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Unformatted text preview: T EAMWORK VALUE R UBRIC for more information, please contact [email protected] The VALUE rubrics were developed by teams of faculty experts representing colleges and universities across the United States through a process that examined many existing campus rubrics and related documents for each learning outcome and incorporated additional feedback from faculty. The rubrics articulate fundamental criteria for each learning outcome, with performance descriptors demonstrating progressively more sophisticated levels of attainment. The rubrics are intended for institutional-level use in evaluating and discussing student learning, not for grading. The core expectations articulated in all 15 of the VALUE rubrics can and should be translated into the language of individual campuses, disciplines, and even courses. The utility of the VALUE rubrics is to position learning at all undergraduate levels within a basic framework of expectations such that evidence of learning can by shared nationally through a common dialog and understanding of student success. Definition Teamwork is behaviors under the control of individual team members (effort they put into team tasks, their manner of interacting with others on team, and the quantity and quality of contributions they make to team discussions.) Framing Language Students participate on many different teams, in many different settings. For example, a given student may work on separate teams to complete a lab assignment, give an oral presentation, or complete a community service project. Furthermore, the people the student works with are likely to be different in each of these different teams. As a result, it is assumed that a work sample or collection of work that demonstrates a student’s teamwork skills could include a diverse range of inputs. This rubric is designed to function across all of these different settings.or collection of work that demonstrates a student’s teamwork skills could include a diverse range of inputs....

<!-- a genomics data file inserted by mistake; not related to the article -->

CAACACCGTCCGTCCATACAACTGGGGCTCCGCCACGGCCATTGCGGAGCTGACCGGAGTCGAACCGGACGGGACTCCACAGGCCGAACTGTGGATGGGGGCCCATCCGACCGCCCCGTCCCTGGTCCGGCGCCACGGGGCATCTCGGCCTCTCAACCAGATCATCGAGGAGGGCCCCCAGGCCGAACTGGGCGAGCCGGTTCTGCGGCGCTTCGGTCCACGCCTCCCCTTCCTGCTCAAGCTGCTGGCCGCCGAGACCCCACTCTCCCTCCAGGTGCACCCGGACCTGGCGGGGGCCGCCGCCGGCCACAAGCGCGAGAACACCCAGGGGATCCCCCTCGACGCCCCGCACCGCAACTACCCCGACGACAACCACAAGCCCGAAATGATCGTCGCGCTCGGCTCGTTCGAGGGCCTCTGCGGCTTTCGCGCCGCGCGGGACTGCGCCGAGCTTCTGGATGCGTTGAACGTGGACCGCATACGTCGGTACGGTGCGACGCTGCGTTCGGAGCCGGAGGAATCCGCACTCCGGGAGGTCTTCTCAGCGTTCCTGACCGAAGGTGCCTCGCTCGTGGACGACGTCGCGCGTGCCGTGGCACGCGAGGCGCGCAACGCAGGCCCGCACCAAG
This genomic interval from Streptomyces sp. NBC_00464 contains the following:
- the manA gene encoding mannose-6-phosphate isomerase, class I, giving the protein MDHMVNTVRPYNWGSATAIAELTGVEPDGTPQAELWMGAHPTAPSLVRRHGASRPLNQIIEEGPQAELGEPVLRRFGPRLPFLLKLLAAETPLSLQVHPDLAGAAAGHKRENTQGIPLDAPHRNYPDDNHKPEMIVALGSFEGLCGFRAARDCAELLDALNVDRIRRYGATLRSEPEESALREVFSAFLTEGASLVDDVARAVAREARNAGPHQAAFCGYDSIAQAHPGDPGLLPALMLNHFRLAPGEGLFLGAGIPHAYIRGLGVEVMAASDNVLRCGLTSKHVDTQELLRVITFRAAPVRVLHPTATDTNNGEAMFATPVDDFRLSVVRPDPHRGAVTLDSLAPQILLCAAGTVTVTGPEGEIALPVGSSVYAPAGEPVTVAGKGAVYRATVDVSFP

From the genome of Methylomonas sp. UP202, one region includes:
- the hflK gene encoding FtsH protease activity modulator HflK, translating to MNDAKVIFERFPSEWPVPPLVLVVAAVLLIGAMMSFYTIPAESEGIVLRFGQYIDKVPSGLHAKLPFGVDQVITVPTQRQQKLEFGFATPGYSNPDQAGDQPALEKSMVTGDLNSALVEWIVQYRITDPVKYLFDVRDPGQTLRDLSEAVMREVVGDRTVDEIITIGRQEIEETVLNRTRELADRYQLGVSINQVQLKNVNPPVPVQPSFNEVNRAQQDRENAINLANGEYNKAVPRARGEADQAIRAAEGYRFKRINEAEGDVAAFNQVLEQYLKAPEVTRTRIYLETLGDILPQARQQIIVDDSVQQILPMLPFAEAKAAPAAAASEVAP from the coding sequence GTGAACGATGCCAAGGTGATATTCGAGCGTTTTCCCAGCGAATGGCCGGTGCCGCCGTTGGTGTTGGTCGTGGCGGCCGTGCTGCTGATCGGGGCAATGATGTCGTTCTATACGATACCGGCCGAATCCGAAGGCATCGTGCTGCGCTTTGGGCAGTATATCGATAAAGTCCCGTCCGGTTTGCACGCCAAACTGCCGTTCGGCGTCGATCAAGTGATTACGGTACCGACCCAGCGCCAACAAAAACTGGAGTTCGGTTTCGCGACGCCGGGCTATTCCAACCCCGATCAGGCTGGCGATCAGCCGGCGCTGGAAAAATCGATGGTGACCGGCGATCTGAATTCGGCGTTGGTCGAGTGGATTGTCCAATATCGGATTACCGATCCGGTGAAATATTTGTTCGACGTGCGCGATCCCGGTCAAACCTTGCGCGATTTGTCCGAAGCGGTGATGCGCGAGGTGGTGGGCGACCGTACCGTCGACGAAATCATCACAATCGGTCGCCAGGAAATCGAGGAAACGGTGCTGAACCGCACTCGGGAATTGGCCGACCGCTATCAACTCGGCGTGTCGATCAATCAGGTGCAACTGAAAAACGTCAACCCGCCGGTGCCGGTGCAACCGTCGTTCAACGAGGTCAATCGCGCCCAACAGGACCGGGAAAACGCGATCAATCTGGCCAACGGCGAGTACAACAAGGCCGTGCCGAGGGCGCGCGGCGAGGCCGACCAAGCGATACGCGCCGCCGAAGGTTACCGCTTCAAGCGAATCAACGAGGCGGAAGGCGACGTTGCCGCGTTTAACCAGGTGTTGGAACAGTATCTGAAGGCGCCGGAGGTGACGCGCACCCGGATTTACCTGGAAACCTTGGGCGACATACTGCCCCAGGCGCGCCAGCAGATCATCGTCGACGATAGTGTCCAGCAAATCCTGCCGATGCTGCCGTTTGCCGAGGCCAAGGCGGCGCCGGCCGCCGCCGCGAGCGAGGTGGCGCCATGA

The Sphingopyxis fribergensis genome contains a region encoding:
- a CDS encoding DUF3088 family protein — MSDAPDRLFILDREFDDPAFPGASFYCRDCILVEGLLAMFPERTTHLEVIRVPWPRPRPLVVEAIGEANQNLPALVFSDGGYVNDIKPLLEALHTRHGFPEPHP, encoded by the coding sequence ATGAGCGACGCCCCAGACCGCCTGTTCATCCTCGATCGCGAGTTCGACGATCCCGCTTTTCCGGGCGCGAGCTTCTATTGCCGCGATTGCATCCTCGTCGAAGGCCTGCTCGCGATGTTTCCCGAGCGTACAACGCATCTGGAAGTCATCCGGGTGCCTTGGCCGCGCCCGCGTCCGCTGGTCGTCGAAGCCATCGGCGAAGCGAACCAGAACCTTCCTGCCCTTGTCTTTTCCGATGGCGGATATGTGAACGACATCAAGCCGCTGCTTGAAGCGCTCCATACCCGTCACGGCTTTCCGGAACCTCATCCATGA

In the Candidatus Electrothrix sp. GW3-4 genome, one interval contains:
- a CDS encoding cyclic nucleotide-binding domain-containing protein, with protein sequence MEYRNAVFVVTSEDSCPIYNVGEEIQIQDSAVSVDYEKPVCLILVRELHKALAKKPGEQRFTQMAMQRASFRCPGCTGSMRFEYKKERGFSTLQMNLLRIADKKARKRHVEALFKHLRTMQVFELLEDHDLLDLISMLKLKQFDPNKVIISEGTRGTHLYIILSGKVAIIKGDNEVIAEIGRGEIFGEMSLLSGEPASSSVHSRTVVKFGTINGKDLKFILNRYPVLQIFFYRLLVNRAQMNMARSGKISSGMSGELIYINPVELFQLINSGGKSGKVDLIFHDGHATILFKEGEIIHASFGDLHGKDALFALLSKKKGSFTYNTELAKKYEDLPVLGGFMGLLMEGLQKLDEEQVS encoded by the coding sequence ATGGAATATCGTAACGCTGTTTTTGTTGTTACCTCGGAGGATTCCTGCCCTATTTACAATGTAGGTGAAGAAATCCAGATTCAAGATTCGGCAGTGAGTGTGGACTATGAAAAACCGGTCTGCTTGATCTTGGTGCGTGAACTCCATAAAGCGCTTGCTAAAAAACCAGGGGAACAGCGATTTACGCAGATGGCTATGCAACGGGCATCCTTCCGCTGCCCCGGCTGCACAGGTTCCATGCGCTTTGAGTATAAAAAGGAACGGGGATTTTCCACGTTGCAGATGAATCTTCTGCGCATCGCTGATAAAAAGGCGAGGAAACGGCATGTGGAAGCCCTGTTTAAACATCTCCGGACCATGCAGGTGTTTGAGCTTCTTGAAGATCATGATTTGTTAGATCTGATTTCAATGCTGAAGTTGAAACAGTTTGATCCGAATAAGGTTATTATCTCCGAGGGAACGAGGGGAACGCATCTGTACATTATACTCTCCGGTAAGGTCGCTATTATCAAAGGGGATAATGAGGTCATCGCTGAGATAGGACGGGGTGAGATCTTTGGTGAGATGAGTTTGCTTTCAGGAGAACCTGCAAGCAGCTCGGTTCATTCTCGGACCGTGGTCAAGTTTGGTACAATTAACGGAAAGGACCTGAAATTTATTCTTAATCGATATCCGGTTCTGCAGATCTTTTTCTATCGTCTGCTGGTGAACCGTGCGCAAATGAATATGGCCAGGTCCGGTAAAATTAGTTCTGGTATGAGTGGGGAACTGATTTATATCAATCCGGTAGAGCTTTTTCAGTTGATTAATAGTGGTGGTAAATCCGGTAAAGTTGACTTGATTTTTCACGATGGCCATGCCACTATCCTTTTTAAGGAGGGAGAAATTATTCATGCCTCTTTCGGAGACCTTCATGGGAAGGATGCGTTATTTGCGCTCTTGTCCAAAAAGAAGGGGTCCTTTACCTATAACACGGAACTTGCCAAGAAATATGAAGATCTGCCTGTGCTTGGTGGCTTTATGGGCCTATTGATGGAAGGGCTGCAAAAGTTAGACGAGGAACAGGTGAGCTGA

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This note was uploaded on 02/21/2011 for the course MIS 310 taught by Professor Staff during the Spring '08 term at George Mason.
- Spring '08